Posted in | Quantum Dots

Fool’s Gold Quantum Dots Significantly Enhance the Charging Speed of Batteries

It has shown that the addition of fools gold quantum dots to lithium batteries facilitates ultrafast charging that works over multiple charge cycles. Previous attempts to achieve this gave batteries that only performed well over one or two cycles.  

Vanderbilt graduate student Anna Douglas holding one of the batteries that she has modified by adding millions of quantum dots made from iron pyrite, fool's gold. Credit:John Russell, Vanderbilt University

THe addition of quantum dots to a smartphone battery have been shown to enable it to charge within 30 seconds. However, until now this behaviour has only been sustainable for a small number of recharge cycles.

In this study, the team found that this problem could be addressed by using iron pyrite, or fool’s gold, to produce the quantum dots. The fools gold batteries could charge rapidly and also last for more cycles.

Iron pyrite is extremely abundant and is obtained as a byproduct of coal production. It is very cheap, and is used in disposible lithium batteries. However, the team faced significant difficulty when they tried to produce the nanoparticles to enhance battery performance.

Researchers have demonstrated that nanoscale materials can significantly improve batteries, but there is a limit.

When the particles get very small, generally meaning below 10 nanometers (40 to 50 atoms wide), the nanoparticles begin to chemically react with the electrolytes and so can only charge and discharge a few times. So this size regime is forbidden in commercial lithium-ion batteries.

Prof. Cary Pint - Vanderbilt University

The group added millions of iron pyrite quantum dots of various sizes to commonly used lithium button batteries. The team observed that nanocrystals of approximately 4.5 nm provided the best result for enhancing the rate and cycling capabilities of the lithium batteries.

When storing energy, iron pyrite changes into a different compound consisting of lithium-sulfur and iron.

This is a different mechanism from how commercial lithium-ion batteries store charge, where lithium inserts into a material during charging and is extracted while discharging – all the while leaving the material that stores the lithium mostly unchanged

Anna Douglas - Vanderbilt University

You can think of it like vanilla cake. Storing lithium or sodium in conventional battery materials is like pushing chocolate chips into the cake and then pulling the intact chips back out.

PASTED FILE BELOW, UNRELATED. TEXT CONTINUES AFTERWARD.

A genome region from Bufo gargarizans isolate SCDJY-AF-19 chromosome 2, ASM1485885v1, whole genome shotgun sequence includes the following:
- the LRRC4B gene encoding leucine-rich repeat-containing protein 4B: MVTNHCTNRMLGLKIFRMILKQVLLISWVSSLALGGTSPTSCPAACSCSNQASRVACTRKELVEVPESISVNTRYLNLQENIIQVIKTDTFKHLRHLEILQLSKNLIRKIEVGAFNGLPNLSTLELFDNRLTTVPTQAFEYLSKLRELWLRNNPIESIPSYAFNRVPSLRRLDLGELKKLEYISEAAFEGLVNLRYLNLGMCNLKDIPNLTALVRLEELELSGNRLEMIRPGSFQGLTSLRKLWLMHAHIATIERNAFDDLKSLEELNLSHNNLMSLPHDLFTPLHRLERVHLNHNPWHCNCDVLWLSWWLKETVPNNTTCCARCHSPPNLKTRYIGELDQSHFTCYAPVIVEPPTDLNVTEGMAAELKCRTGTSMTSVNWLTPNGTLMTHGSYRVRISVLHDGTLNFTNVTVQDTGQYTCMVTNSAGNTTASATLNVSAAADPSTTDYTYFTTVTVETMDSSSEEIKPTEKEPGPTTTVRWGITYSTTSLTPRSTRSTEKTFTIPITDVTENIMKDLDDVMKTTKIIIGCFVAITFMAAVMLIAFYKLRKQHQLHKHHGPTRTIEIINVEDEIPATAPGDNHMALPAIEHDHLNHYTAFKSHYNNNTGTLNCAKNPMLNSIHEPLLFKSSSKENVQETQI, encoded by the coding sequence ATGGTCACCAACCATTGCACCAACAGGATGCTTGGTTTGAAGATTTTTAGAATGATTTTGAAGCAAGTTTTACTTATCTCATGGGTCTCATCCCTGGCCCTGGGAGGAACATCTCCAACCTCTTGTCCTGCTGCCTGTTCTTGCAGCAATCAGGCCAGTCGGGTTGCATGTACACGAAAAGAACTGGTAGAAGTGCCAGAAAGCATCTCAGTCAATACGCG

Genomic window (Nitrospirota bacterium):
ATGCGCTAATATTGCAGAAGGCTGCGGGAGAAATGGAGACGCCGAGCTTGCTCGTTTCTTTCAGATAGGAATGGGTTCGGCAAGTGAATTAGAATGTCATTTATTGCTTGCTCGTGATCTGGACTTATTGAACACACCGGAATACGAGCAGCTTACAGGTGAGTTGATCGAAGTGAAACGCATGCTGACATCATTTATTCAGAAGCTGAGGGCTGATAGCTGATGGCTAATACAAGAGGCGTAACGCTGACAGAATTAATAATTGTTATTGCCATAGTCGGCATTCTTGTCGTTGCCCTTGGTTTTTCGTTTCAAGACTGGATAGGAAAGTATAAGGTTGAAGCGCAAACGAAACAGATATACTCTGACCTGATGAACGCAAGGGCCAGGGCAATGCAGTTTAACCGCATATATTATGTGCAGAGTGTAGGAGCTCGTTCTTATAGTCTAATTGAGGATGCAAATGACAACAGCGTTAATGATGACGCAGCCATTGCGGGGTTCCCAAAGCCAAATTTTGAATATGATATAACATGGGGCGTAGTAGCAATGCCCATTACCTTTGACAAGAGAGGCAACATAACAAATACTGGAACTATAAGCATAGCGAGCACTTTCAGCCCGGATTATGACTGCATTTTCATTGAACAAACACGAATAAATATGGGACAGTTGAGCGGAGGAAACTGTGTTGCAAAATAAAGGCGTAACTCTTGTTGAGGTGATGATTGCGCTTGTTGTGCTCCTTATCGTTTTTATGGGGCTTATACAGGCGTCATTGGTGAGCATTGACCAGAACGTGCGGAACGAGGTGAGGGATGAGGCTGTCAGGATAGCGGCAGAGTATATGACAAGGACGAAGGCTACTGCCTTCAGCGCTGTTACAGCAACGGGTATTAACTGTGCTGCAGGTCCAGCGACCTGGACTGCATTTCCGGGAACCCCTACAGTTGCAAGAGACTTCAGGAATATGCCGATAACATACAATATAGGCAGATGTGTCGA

With the interesting materials we’re studying, you put chocolate chips into vanilla cake and it changes into a chocolate cake with vanilla chips.

Prof. Cary Pint - Vanderbilt University

Quantum dots must be used as during each charge and discharge cycle iron atoms need to diffuse into and out of the fools gold. As iron diffuses slowly the size of each fools gold particle must be smaller than the iron diffusion length, this is only possible if the nanoparticles are ultrasmall.

The team observed that the small dimensions of the ultra-small nanoparticles enabled iron to move to the surface when the lithium reacted with the iron pyrite’s sulfurs. However, when the particles were larger, iron was not able to move through the iron pyrite materials and this restricted the storage capability of the material.

Gaining insights into chemical storage mechanisms and their dependency on nanoscale dimensions is important for enhancing the performance of batteries so they can be used in electric vehicles.

The batteries of tomorrow that can charge in seconds and discharge in days will not just use nanotechnology, they will benefit from the development of new tools that will allow us to design nanostructures that can stand up to tens of thousands of cycles and possess energy storage capacities rivaling that of gasoline.

Our research is a major step in this direction.

Prof. Cary Pint - Vanderbilt University

The study paper has been published in the journal, ACS Nano.

Jake Wilkinson

Written by

Jake Wilkinson

Jake graduated from the University of Manchester with an integrated masters in Chemistry with honours. Due to his two left hands the practical side of science never appealed to him, instead he focused his studies on the field of science communication. His degree, combined with his previous experience in the promotion and marketing of events, meant a career in science marketing was a no-brainer. In his spare time Jake enjoys keeping up with new music, reading anything he can get his hands on and going on the occasional run.

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